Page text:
• In the above mention examples, the speed is varying.

Kinematics of Circular Motion

Variable of
Motion

• a) Angular Position-

• The angle which is made by the position vector with the given line is called angular position. Two dimensional motion or motion in a plane is a circular motion.

For instance- Suppose a particle P is moving in a circle having radius r and centre O. The position of the object P at a given instant may be expressed by the angle q between OP and OX. This q angle is called angular position of the particle. As the object moves in the circle its angular position q change.

• b) Angular Displacement

• An angle rotated by a position vector of the moving object in the mentioned time interval with some reference line is called angular displacement.

Important points of angular displacement:

• • Angular displacement is dimensionless and has proper SI unit radian while other units are degrees or revolution 2p rad =3600 1 rev.

• • Finite angular displacement is not a vector quantity while infinity small angular displacement is a vector displacement because the addition of the small angular displacement is commutative while for large angular displacement it is not.

• • Direction of the small angular displacement is decided by ‘Right Hand Thumb Rule’. When the figures are conducted along the motion of the point then the thumb will show the direction of the angular displacement.

• • It can be different for various observers.

• c) Angular Velocity w

• i) Average angular velocity

• w = total angle of rotation/ total time taken

Therefore; θ2 – θ1 / t2 – t1 = Δ θ/ Δt

Where, θ1 & θ2 are angular position of the particle at time t1 & t2 respectively.

• ii) Instantaneous angular velocity

• The rate at which the position vector of a particle with respect to the centre rotates, it is called instantaneous angular velocity with respect to the centre.

w = Δ θ/ Δt = dθ/dt
Important points:
• Angular velocity is an axial vector with dimensions (T-1) and SI unit rad/s.

• Angular velocity is known as a characteristic of the body as a whole e.g. angular velocity of all points of earth about its own axis is (2p/24) rad/ hr, for a solid body as all points will rotate through the same angle in the same time.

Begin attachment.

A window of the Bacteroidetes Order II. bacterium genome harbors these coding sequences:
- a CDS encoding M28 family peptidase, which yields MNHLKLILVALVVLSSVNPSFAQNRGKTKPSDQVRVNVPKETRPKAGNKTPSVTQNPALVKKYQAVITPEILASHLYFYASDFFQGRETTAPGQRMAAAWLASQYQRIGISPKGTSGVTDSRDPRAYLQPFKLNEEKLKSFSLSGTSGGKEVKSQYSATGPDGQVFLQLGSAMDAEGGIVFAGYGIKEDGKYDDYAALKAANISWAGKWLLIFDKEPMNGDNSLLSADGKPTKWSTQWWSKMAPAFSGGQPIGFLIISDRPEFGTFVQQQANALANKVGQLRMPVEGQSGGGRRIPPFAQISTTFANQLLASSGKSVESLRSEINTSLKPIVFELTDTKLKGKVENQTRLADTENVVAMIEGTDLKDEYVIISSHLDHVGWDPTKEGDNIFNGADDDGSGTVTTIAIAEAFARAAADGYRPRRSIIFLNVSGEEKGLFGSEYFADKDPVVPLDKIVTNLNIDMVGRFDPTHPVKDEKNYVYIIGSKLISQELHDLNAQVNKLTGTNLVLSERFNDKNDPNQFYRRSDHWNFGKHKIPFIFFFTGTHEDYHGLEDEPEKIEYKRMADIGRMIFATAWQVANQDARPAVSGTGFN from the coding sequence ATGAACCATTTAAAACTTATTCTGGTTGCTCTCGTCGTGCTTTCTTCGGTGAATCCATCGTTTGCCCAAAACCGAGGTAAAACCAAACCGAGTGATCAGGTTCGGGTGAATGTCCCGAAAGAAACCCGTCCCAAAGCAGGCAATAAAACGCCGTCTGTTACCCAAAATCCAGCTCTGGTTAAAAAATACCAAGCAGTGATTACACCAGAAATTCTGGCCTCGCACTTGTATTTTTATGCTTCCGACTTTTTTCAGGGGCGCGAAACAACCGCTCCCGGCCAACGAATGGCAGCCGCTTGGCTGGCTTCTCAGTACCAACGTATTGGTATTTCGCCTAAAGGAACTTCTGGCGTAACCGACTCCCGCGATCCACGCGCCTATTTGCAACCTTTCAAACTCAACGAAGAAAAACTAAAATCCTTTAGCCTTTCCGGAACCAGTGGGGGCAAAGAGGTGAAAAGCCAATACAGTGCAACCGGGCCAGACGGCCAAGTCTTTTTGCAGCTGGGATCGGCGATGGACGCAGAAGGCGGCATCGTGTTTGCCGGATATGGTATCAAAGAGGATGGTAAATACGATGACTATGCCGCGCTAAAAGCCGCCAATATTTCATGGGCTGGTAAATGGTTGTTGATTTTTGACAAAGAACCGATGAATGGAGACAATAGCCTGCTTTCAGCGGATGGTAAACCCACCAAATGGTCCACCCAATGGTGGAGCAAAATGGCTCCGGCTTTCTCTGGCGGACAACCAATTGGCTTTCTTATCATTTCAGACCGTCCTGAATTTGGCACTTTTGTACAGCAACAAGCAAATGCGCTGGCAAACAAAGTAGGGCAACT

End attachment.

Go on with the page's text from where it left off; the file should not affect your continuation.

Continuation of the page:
• If a body takes ‘t’ seconds to make ‘n’ rotations then angular velocity in radian per second will be wav =2r/t

• Where, t = period and f = frequency of uniform circular motion
Wav = 2π x 1/T = 2πf

Where θ = a – bt + ct2 then w = /dt = -b + 2ct

• d) Relative Angular Velocity

• Angular velocity is described with respect of the point from which the position vector of the moving object is drawn. The angular velocity of the particle w.r.t ‘O’ and ‘A’ will be different here. It is mentioned as below:

WPO = /dt

Therefore, wPA = dβ/dt Dynamic Circular Motion:

In two perpendicular directions, Newton’s law is applied in a circular motion. The first direction is along with the tangent and the other direction is perpendicular to it (towards the centre). The component of force acting along the tangent is called the tangential (Ft) and the component of force acting at the mid is called the centripetal force (Fc).

Tangential force Ft = M at = M dv/dt = Mαr
Centripetal force Fc = M at = mw2 r = m v2 /r
Note: If the centripetal force is absent, the object will move in a straight line with constant speed.
Instantaneous circle (R) has radius of:
R = [1+ (dy/dx)2]3/2/ |d2y/dx2|

Did You Know About These Basic Tricks?

• • Both centrifugal and centripetal forces are equal in magnitude and opposite in directions.

• • These both centripetal and centrifugal forces cannot be termed as action and reaction since action and reaction never act on the same body.

• • To complete the motion in a vertical circle is the basic requirement for a body under the limited conditions, For example, the stress in the string that must not vanish before it reaches the highest point. If it vanishes earlier, it will be devoid of the necessary centripetal force required to keep the body moving in a circle.

• • Centrifugal force is known as the fictitious force which acts on a body, rotating with a uniform velocity in a circle and along with the radius away from the centre.

• Hints You Need To Know